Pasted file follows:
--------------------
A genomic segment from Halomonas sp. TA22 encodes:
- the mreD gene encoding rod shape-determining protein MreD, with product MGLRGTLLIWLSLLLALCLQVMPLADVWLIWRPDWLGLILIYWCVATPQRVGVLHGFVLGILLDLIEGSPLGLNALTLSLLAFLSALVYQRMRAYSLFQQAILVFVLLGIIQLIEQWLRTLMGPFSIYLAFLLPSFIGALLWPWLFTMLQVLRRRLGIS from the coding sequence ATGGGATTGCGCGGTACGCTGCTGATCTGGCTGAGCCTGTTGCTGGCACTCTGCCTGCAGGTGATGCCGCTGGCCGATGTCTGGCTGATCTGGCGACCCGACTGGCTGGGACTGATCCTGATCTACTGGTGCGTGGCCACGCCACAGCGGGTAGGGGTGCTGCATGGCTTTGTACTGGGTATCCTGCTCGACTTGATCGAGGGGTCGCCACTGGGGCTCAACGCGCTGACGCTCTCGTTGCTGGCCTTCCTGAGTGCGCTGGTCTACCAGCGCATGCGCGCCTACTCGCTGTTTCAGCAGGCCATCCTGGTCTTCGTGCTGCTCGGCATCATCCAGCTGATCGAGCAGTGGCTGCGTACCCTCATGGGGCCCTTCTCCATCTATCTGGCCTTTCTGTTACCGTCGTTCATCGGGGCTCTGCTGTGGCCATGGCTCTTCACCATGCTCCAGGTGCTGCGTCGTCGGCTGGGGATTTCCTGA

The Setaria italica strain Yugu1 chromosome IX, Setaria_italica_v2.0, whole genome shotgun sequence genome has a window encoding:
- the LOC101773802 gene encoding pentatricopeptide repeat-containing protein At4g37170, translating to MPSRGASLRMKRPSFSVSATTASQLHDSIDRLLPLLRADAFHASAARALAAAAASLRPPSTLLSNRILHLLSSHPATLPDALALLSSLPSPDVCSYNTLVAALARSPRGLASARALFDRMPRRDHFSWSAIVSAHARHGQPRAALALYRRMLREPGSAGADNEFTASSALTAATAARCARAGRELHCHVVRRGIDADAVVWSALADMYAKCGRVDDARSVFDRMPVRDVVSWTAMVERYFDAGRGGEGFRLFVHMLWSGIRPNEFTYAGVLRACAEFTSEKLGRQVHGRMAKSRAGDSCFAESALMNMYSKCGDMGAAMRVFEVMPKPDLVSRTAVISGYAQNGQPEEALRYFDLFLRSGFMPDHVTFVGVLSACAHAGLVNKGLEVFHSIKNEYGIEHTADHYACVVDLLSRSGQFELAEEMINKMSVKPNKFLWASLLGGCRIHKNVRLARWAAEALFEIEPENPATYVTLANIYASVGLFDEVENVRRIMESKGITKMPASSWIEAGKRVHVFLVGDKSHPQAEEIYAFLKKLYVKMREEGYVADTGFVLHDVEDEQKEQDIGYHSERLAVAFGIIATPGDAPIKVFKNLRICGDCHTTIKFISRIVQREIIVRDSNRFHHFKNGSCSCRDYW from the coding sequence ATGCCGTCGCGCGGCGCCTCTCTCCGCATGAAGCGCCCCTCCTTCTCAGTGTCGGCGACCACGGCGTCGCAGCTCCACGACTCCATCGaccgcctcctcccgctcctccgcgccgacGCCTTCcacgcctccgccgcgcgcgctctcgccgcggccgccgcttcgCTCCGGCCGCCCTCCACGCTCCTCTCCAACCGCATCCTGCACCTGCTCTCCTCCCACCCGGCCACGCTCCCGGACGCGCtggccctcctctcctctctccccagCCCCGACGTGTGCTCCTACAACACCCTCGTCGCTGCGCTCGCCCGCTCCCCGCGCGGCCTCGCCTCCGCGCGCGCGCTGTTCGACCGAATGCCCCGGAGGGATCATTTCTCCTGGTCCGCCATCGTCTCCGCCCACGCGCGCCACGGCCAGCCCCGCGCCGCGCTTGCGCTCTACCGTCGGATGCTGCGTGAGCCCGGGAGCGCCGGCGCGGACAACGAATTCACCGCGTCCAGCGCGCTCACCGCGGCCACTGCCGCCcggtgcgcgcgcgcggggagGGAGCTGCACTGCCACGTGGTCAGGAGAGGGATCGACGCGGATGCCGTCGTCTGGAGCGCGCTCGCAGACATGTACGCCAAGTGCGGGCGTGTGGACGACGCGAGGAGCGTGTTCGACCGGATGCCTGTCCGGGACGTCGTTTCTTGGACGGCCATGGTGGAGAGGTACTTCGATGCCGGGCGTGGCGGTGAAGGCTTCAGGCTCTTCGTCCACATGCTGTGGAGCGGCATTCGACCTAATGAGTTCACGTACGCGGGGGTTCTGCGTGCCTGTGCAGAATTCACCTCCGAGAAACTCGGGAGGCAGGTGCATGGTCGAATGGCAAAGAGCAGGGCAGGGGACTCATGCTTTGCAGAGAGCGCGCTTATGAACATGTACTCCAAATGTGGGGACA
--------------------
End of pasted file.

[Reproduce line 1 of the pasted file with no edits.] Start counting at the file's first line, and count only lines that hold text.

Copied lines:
A genomic segment from Halomonas sp. TA22 encodes: